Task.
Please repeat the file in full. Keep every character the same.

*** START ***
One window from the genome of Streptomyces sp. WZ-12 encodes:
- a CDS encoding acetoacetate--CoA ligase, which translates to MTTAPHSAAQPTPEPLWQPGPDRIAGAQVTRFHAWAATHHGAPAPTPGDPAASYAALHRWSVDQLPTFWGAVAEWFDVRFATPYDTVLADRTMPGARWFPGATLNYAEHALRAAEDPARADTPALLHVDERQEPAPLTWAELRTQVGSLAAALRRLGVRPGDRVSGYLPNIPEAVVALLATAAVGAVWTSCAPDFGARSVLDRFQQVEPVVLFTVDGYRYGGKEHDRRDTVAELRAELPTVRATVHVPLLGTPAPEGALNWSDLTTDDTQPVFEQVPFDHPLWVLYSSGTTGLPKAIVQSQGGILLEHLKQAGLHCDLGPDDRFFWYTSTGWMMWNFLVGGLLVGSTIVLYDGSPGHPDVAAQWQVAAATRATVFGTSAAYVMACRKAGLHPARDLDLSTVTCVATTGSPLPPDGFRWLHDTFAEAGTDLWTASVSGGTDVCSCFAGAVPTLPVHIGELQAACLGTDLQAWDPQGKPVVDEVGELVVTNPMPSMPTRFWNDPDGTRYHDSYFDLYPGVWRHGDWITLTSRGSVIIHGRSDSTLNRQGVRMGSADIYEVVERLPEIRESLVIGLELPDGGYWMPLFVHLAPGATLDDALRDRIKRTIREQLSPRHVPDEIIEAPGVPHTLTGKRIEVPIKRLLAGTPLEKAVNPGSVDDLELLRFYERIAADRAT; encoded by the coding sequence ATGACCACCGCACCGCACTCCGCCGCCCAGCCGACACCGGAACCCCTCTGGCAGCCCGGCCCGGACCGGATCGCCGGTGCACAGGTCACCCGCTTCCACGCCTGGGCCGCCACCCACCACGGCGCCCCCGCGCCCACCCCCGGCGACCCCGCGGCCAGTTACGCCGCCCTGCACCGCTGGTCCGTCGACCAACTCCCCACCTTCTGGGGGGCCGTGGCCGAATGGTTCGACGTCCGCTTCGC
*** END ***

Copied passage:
One window from the genome of Streptomyces sp. WZ-12 encodes:
- a CDS encoding acetoacetate--CoA ligase, which translates to MTTAPHSAAQPTPEPLWQPGPDRIAGAQVTRFHAWAATHHGAPAPTPGDPAASYAALHRWSVDQLPTFWGAVAEWFDVRFATPYDTVLADRTMPGARWFPGATLNYAEHALRAAEDPARADTPALLHVDERQEPAPLTWAELRTQVGSLAAALRRLGVRPGDRVSGYLPNIPEAVVALLATAAVGAVWTSCAPDFGARSVLDRFQQVEPVVLFTVDGYRYGGKEHDRRDTVAELRAELPTVRATVHVPLLGTPAPEGALNWSDLTTDDTQPVFEQVPFDHPLWVLYSSGTTGLPKAIVQSQGGILLEHLKQAGLHCDLGPDDRFFWYTSTGWMMWNFLVGGLLVGSTIVLYDGSPGHPDVAAQWQVAAATRATVFGTSAAYVMACRKAGLHPARDLDLSTVTCVATTGSPLPPDGFRWLHDTFAEAGTDLWTASVSGGTDVCSCFAGAVPTLPVHIGELQAACLGTDLQAWDPQGKPVVDEVGELVVTNPMPSMPTRFWNDPDGTRYHDSYFDLYPGVWRHGDWITLTSRGSVIIHGRSDSTLNRQGVRMGSADIYEVVERLPEIRESLVIGLELPDGGYWMPLFVHLAPGATLDDALRDRIKRTIREQLSPRHVPDEIIEAPGVPHTLTGKRIEVPIKRLLAGTPLEKAVNPGSVDDLELLRFYERIAADRAT; encoded by the coding sequence ATGACCACCGCACCGCACTCCGCCGCCCAGCCGACACCGGAACCCCTCTGGCAGCCCGGCCCGGACCGGATCGCCGGTGCACAGGTCACCCGCTTCCACGCCTGGGCCGCCACCCACCACGGCGCCCCCGCGCCCACCCCCGGCGACCCCGCGGCCAGTTACGCCGCCCTGCACCGCTGGTCCGTCGACCAACTCCCCACCTTCTGGGGGGCCGTGGCCGAATGGTTCGACGTCCGCTTCGC